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 Amazon: an Arduous Adventure
May 13, 2016 | By Michael Wald
 
It’s warm … no hot, it rains torrentially, you can’t drink the water, and electricity is limited. I’m in the middle of the Amazon jungle. When a group of friends from Dallas decided to visit the Tahuayo Lodge in the middle of the Peruvian Amazon, I decided to join them.
 
The Lodge is ranked as one of the 10 best wilderness lodges in the world by the folks who rank such things, Outdoor Magazine. I didn’t know what to expect when I signed up. I didn’t even know the Amazon extended into Peru. Nor did I fully appreciate how remote this lodge was going to be. It took me nearly two days to get there. You have to go through Lima, Peru, and the jungle city of Iquitos to get there by air. Of course, the Amazon turns out to be so wide that cruise ships can also get there by water from the river’s mouth on the Atlantic Ocean in Brazil. It takes about a week. You can get a direct flight from Dallas to Lima, or you can go through Miami, the port with a more generous number of flights. All flights to Lima are overnight for some reason.
So you leave Dallas at the end of the day and arrive in the early morning in Lima. The flights from Lima into Iquitos airport are limited, so I had to spend much of the day in Lima waiting for my connection, finally arriving in Iquitos the day after I left Dallas. From Iquitos it takes three to four hours in a motorized, covered boat trip up river to get to the lodge, depending on the current. That puts you there around the end of day two.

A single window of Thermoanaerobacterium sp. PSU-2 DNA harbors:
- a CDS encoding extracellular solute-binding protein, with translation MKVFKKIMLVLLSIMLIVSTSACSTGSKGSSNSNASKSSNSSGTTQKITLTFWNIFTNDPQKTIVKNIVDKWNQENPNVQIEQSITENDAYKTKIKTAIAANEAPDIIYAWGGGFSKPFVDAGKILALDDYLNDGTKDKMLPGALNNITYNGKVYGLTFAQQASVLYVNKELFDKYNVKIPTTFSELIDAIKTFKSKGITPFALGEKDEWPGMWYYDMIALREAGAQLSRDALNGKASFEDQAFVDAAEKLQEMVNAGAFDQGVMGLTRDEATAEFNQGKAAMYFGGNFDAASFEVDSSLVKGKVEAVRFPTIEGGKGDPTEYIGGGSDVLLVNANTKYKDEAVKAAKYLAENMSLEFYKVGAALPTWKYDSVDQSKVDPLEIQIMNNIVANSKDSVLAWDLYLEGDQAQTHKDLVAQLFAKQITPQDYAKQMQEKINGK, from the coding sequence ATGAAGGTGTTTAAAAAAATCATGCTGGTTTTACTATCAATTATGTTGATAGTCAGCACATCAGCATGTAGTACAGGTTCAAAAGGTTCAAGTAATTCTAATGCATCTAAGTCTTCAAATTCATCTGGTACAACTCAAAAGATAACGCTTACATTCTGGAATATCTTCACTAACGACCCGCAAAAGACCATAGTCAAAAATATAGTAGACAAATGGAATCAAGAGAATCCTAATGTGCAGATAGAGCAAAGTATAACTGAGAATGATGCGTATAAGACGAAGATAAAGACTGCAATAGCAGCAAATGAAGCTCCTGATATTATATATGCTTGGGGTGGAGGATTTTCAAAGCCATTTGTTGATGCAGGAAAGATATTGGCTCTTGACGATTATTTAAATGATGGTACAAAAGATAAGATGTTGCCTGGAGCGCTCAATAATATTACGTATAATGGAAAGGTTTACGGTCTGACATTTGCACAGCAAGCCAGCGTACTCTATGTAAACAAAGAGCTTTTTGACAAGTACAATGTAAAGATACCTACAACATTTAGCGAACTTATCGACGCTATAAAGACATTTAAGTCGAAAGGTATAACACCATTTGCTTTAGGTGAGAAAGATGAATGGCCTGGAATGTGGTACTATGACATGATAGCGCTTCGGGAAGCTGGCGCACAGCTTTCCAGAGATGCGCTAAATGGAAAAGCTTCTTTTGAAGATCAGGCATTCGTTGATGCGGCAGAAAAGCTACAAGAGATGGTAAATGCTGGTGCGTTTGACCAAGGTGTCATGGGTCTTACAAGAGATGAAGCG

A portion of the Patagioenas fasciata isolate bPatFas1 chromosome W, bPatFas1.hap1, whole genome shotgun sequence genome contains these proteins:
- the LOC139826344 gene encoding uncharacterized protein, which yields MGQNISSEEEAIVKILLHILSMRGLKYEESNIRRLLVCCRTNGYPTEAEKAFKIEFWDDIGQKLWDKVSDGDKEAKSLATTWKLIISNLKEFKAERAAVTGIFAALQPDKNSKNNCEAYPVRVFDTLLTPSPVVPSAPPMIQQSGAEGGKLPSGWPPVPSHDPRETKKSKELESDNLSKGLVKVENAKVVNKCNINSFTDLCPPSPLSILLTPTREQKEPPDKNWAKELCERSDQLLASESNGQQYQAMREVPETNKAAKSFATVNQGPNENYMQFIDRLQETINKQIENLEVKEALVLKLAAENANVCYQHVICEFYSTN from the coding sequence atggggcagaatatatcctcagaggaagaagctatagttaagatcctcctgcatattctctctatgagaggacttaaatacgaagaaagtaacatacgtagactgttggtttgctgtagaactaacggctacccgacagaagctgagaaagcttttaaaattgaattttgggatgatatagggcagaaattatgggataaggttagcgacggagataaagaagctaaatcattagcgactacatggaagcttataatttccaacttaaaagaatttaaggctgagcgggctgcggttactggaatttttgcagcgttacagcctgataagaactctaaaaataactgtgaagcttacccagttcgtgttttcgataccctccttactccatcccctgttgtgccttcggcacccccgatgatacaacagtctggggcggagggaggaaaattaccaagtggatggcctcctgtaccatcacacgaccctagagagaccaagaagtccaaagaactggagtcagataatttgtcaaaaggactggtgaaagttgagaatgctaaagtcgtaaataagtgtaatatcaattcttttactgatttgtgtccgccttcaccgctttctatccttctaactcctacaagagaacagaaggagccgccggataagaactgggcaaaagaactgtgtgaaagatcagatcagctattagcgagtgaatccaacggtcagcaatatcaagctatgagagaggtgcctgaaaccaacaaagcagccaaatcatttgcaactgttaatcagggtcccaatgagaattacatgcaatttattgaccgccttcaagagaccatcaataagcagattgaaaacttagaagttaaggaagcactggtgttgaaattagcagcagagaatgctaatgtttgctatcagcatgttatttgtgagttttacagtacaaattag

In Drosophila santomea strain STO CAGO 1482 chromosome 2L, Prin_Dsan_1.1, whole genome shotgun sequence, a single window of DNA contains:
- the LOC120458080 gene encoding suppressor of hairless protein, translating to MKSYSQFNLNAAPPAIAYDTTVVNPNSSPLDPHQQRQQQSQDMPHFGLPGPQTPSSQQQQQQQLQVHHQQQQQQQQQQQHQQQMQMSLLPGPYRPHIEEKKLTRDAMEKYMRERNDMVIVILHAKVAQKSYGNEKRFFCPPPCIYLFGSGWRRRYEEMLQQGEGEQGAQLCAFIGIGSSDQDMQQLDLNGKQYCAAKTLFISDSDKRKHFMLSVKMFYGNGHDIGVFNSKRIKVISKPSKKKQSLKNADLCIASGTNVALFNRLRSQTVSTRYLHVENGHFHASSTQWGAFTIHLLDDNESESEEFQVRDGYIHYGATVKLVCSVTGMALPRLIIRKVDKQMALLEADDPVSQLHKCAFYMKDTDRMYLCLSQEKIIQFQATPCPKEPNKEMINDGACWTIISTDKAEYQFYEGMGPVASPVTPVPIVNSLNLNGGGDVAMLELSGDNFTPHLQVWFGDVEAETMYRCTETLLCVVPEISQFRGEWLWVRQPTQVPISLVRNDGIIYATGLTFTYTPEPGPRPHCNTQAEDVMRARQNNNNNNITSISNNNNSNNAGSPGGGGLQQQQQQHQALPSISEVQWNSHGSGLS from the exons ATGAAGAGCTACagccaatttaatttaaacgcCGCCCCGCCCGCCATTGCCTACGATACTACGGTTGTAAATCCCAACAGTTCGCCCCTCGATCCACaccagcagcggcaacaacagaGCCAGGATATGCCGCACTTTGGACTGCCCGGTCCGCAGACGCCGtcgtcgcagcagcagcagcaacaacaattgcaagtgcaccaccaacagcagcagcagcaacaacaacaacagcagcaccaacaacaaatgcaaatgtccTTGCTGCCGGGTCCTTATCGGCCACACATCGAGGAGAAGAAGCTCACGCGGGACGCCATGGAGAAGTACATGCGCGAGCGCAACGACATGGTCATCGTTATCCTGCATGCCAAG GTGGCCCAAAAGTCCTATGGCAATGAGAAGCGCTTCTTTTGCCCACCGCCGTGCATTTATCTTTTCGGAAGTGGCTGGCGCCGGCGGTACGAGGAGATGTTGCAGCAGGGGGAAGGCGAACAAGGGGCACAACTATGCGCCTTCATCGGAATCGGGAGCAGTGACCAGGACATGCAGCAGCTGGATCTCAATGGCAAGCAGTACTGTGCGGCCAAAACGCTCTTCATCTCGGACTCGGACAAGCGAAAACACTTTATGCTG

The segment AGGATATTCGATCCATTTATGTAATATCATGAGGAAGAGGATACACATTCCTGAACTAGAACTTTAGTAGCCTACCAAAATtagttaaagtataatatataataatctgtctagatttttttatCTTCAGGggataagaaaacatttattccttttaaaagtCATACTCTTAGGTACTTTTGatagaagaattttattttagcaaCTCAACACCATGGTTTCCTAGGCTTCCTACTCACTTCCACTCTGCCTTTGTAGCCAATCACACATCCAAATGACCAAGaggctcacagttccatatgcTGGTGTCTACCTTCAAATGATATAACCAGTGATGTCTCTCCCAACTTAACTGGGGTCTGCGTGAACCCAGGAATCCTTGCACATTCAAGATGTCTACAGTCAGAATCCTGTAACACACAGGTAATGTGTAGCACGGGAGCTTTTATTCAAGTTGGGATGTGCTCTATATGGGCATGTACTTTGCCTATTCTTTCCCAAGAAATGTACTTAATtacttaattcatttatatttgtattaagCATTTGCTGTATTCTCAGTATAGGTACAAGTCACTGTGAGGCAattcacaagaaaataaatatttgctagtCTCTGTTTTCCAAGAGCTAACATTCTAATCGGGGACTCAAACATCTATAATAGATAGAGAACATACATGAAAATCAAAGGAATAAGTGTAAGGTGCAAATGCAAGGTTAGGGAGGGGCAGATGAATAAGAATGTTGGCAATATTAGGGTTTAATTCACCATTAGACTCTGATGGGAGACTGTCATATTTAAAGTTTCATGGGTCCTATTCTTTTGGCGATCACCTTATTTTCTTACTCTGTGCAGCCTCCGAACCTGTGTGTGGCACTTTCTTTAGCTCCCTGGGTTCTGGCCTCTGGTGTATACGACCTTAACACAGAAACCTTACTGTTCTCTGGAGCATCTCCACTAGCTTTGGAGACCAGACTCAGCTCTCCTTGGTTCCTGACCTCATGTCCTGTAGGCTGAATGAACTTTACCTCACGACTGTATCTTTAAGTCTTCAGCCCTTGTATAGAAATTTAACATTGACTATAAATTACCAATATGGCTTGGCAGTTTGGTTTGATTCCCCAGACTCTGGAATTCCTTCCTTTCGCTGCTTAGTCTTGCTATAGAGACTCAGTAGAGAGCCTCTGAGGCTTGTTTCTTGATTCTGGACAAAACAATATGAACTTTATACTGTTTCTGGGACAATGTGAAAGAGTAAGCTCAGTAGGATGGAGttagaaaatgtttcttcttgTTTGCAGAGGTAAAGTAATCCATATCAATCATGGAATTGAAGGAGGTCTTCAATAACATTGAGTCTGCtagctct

The Amazon jungle is roughly in the northern part of South America and covers parts of nine countries. Brazil has the majority of the Amazon’s land and Peru the second largest part. The river basin covers 7 million square kilometers of which 5.5 million is rainforest. The Peruvian part is almost entirely rainforest — densely green, always damp, dark at night, and full of oneofakind living creatures and plants that never cease to amaze.

You see the results of deforestation in flooded lakelike areas you pass through as you go down the river. Scientists estimate that at current rates of deforestation 55 percent of the Amazon rainforest will disappear by 2030. Budget Travel Magazine recently listed the Amazon as one of the 10 places to see before it disappears. The environmental challenge is the fact that the Amazon’s 140 billion metric tons of carbon helps stabilize the world climate. The weather related conflict without the Amazon would be felt worldwide. That’s precisely why I felt an urgency to see it now.

Accommodations at the Lodge are comfortable enough. Each habitation is built on stilts over water. There are private baths, but no hot water. Showers use murky river water. Toilets use a septic system. Solar energy provides a little electricity.

Guests are assigned guides who help you decide from a smorgasbord of daily jungle exploration activities. The guide also keeps you safe, carrying a machete at all times.

You’re probably wondering about food. The Lodge food is served buffet style, fresh and sometimes unusual: lots of unknown fruits, vegetables (washed in bottled water) and a variety of meats and fish, including piranha and cow heart. The soups were particularly delicious and a good way to use the leftovers from earlier meals. Beer and sodas are available. No one goes hungry. In fact, you need a lot of energy to fully enjoy the unique jungle expeditions. More about those in upcoming issues …

Michael Wald is a travel specialist with special expertise in Panama adventure travel. He blogs about travel and other musings at untroddenla.com.

Michael Wald Blog @ www.untroddenla.com

See Michael's followup article "Debunking Amazon Jungle Myths" -
https://www.linkedin.com/pulse/dispelling-amazon-jungle-myths-michael-wald





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